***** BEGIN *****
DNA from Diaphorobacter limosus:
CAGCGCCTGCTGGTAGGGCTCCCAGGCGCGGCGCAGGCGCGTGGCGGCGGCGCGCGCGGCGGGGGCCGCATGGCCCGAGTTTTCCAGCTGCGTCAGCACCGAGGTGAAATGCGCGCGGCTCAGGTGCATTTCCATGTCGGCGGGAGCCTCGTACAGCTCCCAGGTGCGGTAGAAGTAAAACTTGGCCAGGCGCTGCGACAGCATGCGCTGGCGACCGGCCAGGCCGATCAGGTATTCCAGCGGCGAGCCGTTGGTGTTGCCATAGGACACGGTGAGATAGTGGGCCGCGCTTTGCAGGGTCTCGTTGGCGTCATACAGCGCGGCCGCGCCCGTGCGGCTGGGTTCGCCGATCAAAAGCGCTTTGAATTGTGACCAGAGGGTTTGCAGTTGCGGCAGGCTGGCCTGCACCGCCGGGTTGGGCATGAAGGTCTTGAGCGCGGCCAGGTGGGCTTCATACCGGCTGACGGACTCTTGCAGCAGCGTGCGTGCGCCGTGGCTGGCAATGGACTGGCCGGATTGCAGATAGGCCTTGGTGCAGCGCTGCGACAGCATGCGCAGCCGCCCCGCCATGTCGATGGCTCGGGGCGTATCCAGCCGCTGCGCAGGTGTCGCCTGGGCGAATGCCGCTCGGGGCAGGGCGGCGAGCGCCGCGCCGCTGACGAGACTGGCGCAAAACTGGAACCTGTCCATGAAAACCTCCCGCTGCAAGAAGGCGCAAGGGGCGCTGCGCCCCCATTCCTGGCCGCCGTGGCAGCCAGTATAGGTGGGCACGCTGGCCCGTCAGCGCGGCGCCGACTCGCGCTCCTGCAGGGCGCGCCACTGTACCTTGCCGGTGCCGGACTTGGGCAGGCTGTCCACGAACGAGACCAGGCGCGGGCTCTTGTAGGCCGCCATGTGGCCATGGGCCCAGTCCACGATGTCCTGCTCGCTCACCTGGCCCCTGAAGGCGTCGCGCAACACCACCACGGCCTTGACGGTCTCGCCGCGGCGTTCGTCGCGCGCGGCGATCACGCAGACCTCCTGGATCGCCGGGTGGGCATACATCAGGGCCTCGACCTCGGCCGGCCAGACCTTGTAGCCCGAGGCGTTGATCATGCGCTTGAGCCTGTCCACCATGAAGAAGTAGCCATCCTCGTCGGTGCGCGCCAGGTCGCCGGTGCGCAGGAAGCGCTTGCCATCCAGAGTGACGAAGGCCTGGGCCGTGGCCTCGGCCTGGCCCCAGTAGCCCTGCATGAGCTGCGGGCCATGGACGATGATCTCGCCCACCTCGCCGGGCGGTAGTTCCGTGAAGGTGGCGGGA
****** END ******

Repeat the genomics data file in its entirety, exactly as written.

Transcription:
DNA from Diaphorobacter limosus:
CAGCGCCTGCTGGTAGGGCTCCCAGGCGCGGCGCAGGCGCGTGGCGGCGGCGCGCGCGGCGGGGGCCGCATGGCCCGAGTTTTCCAGCTGCGTCAGCACCGAGGTGAAATGCGCGCGGCTCAGGTGCATTTCCATGTCGGCGGGAGCCTCGTACAGCTCCCAGGTGCGGTAGAAGTAAAACTTGGCCAGGCGCTGCGACAGCATGCGCTGGCGACCGGCCAGGCCGATCAGGTATTCCAGCGGCGAGCCGTTGGTGTTGCCATAGGACACGGTGAGATAGTGGGCCGCGCTTTGCAGGGTCTCGTTGGCGTCATACAGCGCGGCCGCGCCCGTGCGGCTGGGTTCGCCGATCAAAAGCGCTTTGAATTGTGACCAGAGGGTTTGCAGTTGCGGCAGGCTGGCCTGCACCGCCGGGTTGGGCATGAAGGTCTTGAGCGCGGCCAGGTGGGCTTCATACCGGCTGACGGACTCTTGCAGCAGCGTGCGTGCGCCGTGGCTGGCAATGGACTGGCCGGATTGCAGATAGGCCTTGGTGCAGCGCTGCGACAGCATGCGCAGCCGCCCCGCCATGTCGATGGCTCGGGGCGTATCCAGCCGCTGCGCAGGTGTCGCCTGGGCGAATGCCGCTCGGGGCAGGGCGGCGAGCGCCGCGCCGCTGACGAGACTGGCGCAAAACTGGAACCTGTCCATGAAAACCTCCCGCTGCAAGAAGGCGCAAGGGGCGCTGCGCCCCCATTCCTGGCCGCCGTGGCAGCCAGTATAGGTGGGCACGCTGGCCCGTCAGCGCGGCGCCGACTCGCGCTCCTGCAGGGCGCGCCACTGTACCTTGCCGGTGCCGGACTTGGGCAGGCTGTCCACGAACGAGACCAGGCGCGGGCTCTTGTAGGCCGCCATGTGGCCATGGGCCCAGTCCACGATGTCCTGCTCGCTCACCTGGCCCCTGAAGGCGTCGCGCAACACCACCACGGCCTTGACGGTCTCGCCGCGGCGTTCGTCGCGCGCGGCGATCACGCAGACCTCCTGGATCGCCGGGTGGGCATACATCAGGGCCTCGACCTCGGCCGGCCAGACCTTGTAGCCCGAGGCGTTGATCATGCGCTTGAGCCTGTCCACCATGAAGAAGTAGCCATCCTCGTCGGTGCGCGCCAGGTCGCCGGTGCGCAGGAAGCGCTTGCCATCCAGAGTGACGAAGGCCTGGGCCGTGGCCTCGGCCTGGCCCCAGTAGCCCTGCATGAGCTGCGGGCCATGGACGATGATCTCGCCCACCTCGCCGGGCGGTAGTTCCGTGAAGGTGGCGGGA